In HANA SPS09 we have the capability to consolidate databases into a single appliance using containers, which are logically separated and quite secure. Less well-known is that the inter-database security mechanisms have already been built. There are two main scenarios for this:

1) Regional systems with consolidated reporting. You can have regional BW databases on one appliance, and do group reporting on top of the regional systems, with no duplication of data.

2) Consolidation of Enterprise Systems. You can put ERP, CRM, SCM, BW all on one HANA appliance but in separate databases, to retain segregation for security purposes. Already you don’t need the BW PSA, because that is duplication. You can remove some BW data for operational reporting, and federate directly into the other databases.

Neither of these are supported configurations yet, but we will see them in 2015.

Large-Scale SMP, and scale-up-and-out

We demonstrated a 32-socket, 480-core, 24TB SGI appliance at SAP TechEd. This is undergoing certification right now, and we will see such appliances this year, which will support the largest ERP customers. By the way the neat thing about the SGI box is it scales in 4-socket increments from 4-socket, 60-cores, to 32-socket, 480-cores.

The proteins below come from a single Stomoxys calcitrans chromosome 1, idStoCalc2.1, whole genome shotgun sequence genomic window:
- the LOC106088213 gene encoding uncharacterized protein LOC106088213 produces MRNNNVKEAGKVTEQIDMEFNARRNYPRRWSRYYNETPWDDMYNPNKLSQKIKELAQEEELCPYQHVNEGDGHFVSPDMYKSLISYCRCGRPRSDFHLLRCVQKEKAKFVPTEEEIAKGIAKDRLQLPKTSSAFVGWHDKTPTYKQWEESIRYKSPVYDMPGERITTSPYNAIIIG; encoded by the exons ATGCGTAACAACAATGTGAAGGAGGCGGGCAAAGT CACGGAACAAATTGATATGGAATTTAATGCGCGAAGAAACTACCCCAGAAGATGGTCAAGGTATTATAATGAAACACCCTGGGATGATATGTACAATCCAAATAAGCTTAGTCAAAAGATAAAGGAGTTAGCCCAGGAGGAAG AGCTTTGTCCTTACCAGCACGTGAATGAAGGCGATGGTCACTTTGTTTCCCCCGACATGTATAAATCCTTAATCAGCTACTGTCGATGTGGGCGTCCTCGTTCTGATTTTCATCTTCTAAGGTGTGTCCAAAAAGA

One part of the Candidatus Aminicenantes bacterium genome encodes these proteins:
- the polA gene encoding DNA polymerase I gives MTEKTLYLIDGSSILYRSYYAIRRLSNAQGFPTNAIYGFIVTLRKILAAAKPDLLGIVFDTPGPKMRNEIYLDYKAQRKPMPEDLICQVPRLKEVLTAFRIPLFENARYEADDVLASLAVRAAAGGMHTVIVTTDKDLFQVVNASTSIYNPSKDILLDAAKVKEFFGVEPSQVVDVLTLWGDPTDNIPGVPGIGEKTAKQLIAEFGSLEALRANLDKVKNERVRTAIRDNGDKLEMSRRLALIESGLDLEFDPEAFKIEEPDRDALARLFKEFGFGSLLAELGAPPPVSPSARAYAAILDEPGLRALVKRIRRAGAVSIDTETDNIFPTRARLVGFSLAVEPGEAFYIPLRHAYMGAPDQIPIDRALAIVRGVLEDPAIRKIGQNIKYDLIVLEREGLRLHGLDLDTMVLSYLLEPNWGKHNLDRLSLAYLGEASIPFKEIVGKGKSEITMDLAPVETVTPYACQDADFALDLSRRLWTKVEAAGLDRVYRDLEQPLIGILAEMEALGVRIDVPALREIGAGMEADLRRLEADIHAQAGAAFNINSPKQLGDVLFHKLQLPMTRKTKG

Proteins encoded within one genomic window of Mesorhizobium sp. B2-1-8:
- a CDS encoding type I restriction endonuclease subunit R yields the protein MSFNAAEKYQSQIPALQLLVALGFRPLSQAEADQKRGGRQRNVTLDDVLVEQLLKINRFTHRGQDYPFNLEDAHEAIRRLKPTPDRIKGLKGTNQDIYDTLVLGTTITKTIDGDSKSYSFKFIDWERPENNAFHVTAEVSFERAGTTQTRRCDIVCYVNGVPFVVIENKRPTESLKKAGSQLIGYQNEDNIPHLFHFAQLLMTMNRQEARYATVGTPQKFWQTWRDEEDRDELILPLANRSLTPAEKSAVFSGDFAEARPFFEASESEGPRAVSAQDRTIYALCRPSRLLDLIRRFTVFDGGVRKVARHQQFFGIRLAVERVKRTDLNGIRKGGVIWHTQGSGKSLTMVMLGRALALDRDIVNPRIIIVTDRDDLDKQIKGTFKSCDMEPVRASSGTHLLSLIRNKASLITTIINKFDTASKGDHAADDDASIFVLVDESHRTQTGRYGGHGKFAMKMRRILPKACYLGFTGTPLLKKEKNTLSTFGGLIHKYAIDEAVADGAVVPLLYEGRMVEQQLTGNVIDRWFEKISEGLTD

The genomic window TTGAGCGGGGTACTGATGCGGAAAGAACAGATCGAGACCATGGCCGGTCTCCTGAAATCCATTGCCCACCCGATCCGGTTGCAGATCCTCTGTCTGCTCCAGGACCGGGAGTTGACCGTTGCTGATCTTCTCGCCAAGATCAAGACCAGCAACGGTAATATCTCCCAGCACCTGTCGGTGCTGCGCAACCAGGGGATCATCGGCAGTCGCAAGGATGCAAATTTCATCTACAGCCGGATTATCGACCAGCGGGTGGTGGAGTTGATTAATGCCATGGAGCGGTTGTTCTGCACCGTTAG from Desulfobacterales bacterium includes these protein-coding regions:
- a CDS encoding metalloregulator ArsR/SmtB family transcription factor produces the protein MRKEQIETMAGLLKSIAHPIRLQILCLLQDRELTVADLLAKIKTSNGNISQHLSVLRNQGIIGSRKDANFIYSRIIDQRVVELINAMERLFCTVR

In addition, I believe we will see scale-up-and-out appliances with a big master node for OLTP applications and a bunch of slave nodes for OLAP applications. This provides the best of both worlds for transactional and analytic workloads, at a good cost point.

Containerization of HANA XS

The HANA XS engine was slimmed down in HANA SPS09, and the dependence on the Index Server was removed. I believe this makes way for containerization of the XS engine for other runtimes, for example Docker or Node.JS. This provides a huge increase in flexibility for web developers, and embraces a wide ecosystem.